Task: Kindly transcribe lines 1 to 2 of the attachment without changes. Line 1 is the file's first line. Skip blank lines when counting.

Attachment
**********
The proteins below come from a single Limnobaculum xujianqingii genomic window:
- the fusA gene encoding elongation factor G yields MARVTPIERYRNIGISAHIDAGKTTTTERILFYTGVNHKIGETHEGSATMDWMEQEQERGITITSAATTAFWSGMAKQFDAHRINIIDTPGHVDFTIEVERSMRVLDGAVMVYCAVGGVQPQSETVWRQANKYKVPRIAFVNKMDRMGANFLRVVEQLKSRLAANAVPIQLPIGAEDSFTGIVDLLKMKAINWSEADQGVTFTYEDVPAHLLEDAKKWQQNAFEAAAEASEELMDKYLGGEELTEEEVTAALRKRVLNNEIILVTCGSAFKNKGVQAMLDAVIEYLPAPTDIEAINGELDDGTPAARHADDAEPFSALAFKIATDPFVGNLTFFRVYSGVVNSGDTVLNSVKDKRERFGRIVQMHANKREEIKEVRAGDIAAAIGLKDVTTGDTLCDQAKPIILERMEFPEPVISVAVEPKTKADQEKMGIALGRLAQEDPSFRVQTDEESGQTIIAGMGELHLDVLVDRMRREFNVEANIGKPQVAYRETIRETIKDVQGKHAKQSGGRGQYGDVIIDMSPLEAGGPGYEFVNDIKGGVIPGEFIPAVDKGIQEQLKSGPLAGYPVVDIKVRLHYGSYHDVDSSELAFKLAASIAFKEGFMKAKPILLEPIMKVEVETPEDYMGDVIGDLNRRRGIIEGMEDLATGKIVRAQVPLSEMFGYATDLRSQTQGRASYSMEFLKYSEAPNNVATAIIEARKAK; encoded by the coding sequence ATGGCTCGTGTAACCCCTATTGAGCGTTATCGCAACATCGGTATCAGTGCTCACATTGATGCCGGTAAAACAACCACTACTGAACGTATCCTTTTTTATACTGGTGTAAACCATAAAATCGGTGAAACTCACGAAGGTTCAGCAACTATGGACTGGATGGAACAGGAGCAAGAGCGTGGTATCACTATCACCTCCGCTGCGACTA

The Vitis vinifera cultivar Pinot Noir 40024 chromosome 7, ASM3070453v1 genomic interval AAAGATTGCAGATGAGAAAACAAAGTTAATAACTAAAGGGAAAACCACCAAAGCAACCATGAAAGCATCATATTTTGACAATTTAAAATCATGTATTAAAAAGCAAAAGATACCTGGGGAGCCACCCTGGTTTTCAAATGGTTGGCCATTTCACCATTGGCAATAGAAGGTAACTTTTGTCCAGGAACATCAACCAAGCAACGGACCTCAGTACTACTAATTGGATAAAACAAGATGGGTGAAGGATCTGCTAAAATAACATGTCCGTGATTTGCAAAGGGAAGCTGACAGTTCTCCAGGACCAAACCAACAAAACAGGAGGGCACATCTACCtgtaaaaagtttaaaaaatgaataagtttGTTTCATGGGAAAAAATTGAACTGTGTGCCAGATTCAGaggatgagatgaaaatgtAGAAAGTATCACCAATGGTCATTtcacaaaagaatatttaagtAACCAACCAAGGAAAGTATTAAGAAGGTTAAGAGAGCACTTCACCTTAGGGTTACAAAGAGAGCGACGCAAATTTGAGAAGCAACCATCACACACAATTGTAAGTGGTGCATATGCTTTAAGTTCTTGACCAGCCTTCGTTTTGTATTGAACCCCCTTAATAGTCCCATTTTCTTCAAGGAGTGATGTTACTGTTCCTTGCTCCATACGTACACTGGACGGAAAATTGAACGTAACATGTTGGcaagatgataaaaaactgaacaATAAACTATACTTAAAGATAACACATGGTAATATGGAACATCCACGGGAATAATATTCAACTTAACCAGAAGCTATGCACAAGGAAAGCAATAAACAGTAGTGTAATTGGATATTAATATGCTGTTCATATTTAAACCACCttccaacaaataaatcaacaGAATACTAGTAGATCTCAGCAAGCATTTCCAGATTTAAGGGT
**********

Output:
The proteins below come from a single Limnobaculum xujianqingii genomic window:
- the fusA gene encoding elongation factor G yields MARVTPIERYRNIGISAHIDAGKTTTTERILFYTGVNHKIGETHEGSATMDWMEQEQERGITITSAATTAFWSGMAKQFDAHRINIIDTPGHVDFTIEVERSMRVLDGAVMVYCAVGGVQPQSETVWRQANKYKVPRIAFVNKMDRMGANFLRVVEQLKSRLAANAVPIQLPIGAEDSFTGIVDLLKMKAINWSEADQGVTFTYEDVPAHLLEDAKKWQQNAFEAAAEASEELMDKYLGGEELTEEEVTAALRKRVLNNEIILVTCGSAFKNKGVQAMLDAVIEYLPAPTDIEAINGELDDGTPAARHADDAEPFSALAFKIATDPFVGNLTFFRVYSGVVNSGDTVLNSVKDKRERFGRIVQMHANKREEIKEVRAGDIAAAIGLKDVTTGDTLCDQAKPIILERMEFPEPVISVAVEPKTKADQEKMGIALGRLAQEDPSFRVQTDEESGQTIIAGMGELHLDVLVDRMRREFNVEANIGKPQVAYRETIRETIKDVQGKHAKQSGGRGQYGDVIIDMSPLEAGGPGYEFVNDIKGGVIPGEFIPAVDKGIQEQLKSGPLAGYPVVDIKVRLHYGSYHDVDSSELAFKLAASIAFKEGFMKAKPILLEPIMKVEVETPEDYMGDVIGDLNRRRGIIEGMEDLATGKIVRAQVPLSEMFGYATDLRSQTQGRASYSMEFLKYSEAPNNVATAIIEARKAK; encoded by the coding sequence ATGGCTCGTGTAACCCCTATTGAGCGTTATCGCAACATCGGTATCAGTGCTCACATTGATGCCGGTAAAACAACCACTACTGAACGTATCCTTTTTTATACTGGTGTAAACCATAAAATCGGTGAAACTCACGAAGGTTCAGCAACTATGGACTGGATGGAACAGGAGCAAGAGCGTGGTATCACTATCACCTCCGCTGCGACTA